Wednesday, September 27, 2006

Real Life Supply and Demand Example

For many years there was one little newspaper sold by subscription that featured the news of my home town. This little newspaper gave great coverage of town events and it surpassed the information in the city newspaper. Actually I say it was little but over time it got longer, had two sections and really covered news in town well. Town election coverage was extensive and helped voters figure out who they wanted in office. The Letters to the Editor section was quite long and town government news was discussed in detail. The combination of that with the town government meetings being run on the cable access channel really helped inform the citizens of what was going on with the town government, school budget issues and taxes.

A few years ago a new, shorter newspaper cropped up, also tailored to news in that town, plus it featured a little about the next two towns up the shore. This was a free paper that arrived by direct mail, to every household in the town. I think the target was more on entertainment and the arts and general stuff, rather than town government and town sports. But over time this paper grew and the page length seems to me to be longer now.

Yesterday I was very surprised to see that now the old, original town newspaper is received free to all subscribers of the city newspaper. Due to this the subscription newspaper has lost money from subscriptions, I can only assume. However by giving the newspaper free to all city newspaper subscribers (as an insert) the circulation numbers are raised so that the advertisers are more likely to buy ads.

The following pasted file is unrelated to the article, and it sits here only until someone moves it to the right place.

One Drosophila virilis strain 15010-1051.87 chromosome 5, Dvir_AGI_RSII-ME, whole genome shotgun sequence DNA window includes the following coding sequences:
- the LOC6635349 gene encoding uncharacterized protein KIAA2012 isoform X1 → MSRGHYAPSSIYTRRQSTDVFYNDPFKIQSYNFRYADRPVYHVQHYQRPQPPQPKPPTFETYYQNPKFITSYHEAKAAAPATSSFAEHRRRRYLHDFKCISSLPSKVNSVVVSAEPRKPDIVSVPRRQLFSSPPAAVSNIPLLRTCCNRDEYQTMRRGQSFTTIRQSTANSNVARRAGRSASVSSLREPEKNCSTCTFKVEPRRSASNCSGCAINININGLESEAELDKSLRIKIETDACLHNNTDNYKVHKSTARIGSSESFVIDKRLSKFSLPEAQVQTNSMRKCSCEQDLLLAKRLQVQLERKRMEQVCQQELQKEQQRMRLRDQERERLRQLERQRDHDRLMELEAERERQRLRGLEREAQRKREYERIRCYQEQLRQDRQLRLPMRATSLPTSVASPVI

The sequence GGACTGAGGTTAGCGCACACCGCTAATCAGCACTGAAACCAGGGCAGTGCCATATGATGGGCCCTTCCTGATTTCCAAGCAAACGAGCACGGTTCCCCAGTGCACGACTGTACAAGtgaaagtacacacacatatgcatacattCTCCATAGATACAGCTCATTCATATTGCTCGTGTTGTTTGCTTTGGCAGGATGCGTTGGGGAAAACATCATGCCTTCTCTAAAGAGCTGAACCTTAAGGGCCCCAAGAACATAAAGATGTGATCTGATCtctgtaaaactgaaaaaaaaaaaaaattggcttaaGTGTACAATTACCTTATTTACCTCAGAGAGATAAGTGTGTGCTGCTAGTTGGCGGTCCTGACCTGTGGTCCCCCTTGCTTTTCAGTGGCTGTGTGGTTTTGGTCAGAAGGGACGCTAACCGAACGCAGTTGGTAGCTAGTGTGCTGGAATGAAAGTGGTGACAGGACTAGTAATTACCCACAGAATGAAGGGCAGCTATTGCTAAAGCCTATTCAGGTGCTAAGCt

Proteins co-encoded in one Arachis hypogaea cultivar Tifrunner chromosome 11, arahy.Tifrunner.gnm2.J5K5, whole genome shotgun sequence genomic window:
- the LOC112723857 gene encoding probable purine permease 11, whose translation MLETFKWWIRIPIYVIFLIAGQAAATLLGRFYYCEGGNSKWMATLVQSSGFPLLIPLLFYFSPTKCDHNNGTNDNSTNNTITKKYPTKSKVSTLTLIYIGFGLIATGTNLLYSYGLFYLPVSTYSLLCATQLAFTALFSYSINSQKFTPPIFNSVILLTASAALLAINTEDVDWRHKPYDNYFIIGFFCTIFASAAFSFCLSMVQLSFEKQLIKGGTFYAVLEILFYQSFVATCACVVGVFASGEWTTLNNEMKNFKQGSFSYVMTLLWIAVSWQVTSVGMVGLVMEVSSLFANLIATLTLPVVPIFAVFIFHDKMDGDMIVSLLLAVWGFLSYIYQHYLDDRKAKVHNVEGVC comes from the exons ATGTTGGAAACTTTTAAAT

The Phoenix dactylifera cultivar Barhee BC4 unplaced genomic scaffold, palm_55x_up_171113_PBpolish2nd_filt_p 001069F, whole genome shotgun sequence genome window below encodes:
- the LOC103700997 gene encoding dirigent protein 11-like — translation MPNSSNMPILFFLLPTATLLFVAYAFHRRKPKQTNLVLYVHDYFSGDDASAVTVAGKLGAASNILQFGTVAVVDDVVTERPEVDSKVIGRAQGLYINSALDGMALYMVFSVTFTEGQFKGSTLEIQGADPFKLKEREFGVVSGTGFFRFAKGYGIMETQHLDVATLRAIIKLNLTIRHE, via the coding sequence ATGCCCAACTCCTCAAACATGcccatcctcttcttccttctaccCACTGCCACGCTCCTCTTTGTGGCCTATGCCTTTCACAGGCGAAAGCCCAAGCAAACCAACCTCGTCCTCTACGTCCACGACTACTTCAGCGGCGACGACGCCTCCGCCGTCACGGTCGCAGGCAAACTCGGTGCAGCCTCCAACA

My husband said that last year he read an article in a magazine, Forbes, I think it was. The article said that one of the top 10 businesses to get into for large fast profits was the free town newspaper business. The article stated that the money made from the advertisements more than paid for the expenses for staff and to print and to distribute the paper. The paper did not need any money from subscriptions and the owners would profit highly from this venture, they claimed. Lastly the advertisers were happy to know that their ads would be in every home in the town so they were happy to advertise in the little free town newspaper.

It was interesting for me to discover this little tidbit when I visited my parents yesterday. Now that is a real life example of economics in action. It is an example of how competition in the market can drive prices down. Sometimes easy and clear examples of that are not always easy to find, but there you have one.

It does seem odd though, that something that was to be paid for, for something like 40 years now is given away for free. My father never subscribed to it, being too cheap to pay for that town newspaper. He did and does subscribe to the city newspaper, figuring more news for the price, and coverage spanning worldwide, not just town-wide. I used to have to read my grandparent’s copies of the paper in order to see what was going on. So to see that paper at my parents house yesterday was surprising, but when I found out it was free, it fit right in with the norm for my father!

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1 comment:

Henry Cate said...

I am amazed at how much free stuff is available on the internet. Search engines like Google and Yahoo! are great services. Plenty of companies provide free email.

The Gutenberg project:

http://www.gutenberg.org/wiki/Main_Page

provides 17,000 free books.

It is an amazing world.